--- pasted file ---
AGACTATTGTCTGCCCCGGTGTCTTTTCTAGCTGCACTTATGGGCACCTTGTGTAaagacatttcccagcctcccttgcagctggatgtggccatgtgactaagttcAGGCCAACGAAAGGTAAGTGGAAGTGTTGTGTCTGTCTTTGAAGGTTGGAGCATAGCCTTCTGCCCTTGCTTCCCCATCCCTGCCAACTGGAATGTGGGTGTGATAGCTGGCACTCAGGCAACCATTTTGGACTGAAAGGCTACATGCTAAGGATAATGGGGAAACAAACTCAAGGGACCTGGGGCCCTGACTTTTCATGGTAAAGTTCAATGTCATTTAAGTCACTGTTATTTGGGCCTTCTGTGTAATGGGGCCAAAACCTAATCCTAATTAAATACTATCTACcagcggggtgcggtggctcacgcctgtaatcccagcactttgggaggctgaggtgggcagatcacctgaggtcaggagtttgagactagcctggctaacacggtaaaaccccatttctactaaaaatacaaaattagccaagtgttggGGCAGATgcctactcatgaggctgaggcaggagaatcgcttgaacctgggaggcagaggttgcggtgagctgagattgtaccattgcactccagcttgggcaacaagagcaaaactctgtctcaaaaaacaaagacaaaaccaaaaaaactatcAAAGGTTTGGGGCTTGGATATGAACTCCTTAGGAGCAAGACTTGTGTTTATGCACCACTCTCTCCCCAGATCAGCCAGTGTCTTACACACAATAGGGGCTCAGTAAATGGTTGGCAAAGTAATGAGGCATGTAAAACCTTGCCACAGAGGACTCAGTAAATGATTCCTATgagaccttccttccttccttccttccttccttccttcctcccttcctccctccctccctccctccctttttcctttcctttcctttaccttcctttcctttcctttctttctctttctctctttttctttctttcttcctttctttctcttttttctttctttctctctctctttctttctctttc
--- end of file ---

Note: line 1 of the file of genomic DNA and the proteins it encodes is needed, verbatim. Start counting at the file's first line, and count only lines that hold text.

AGACTATTGTCTGCCCCGGTGTCTTTTCTAGCTGCACTTATGGGCACCTTGTGTAaagacatttcccagcctcccttgcagctggatgtggccatgtgactaagttcAGGCCAACGAAAGGTAAGTGGAAGTGTTGTGTCTGTCTTTGAAGGTTGGAGCATAGCCTTCTGCCCTTGCTTCCCCATCCCTGCCAACTGGAATGTGGGTGTGATAGCTGGCACTCAGGCAACCATTTTGGACTGAAAGGCTACATGCTAAGGATAATGGGGAAACAAACTCAAGGGACCTGGGGCCCTGACTTTTCATGGTAAAGTTCAATGTCATTTAAGTCACTGTTATTTGGGCCTTCTGTGTAATGGGGCCAAAACCTAATCCTAATTAAATACTATCTACcagcggggtgcggtggctcacgcctgtaatcccagcactttgggaggctgaggtgggcagatcacctgaggtcaggagtttgagactagcctggctaacacggtaaaaccccatttctactaaaaatacaaaattagccaagtgttggGGCAGATgcctactcatgaggctgaggcaggagaatcgcttgaacctgggaggcagaggttgcggtgagctgagattgtaccattgcactccagcttgggcaacaagagcaaaactctgtctcaaaaaacaaagacaaaaccaaaaaaactatcAAAGGTTTGGGGCTTGGATATGAACTCCTTAGGAGCAAGACTTGTGTTTATGCACCACTCTCTCCCCAGATCAGCCAGTGTCTTACACACAATAGGGGCTCAGTAAATGGTTGGCAAAGTAATGAGGCATGTAAAACCTTGCCACAGAGGACTCAGTAAATGATTCCTATgagaccttccttccttccttccttccttccttccttcctcccttcctccctccctccctccctccctttttcctttcctttcctttaccttcctttcctttcctttctttctctttctctctttttctttctttcttcctttctttctcttttttctttctttctctctctctttctttctctttc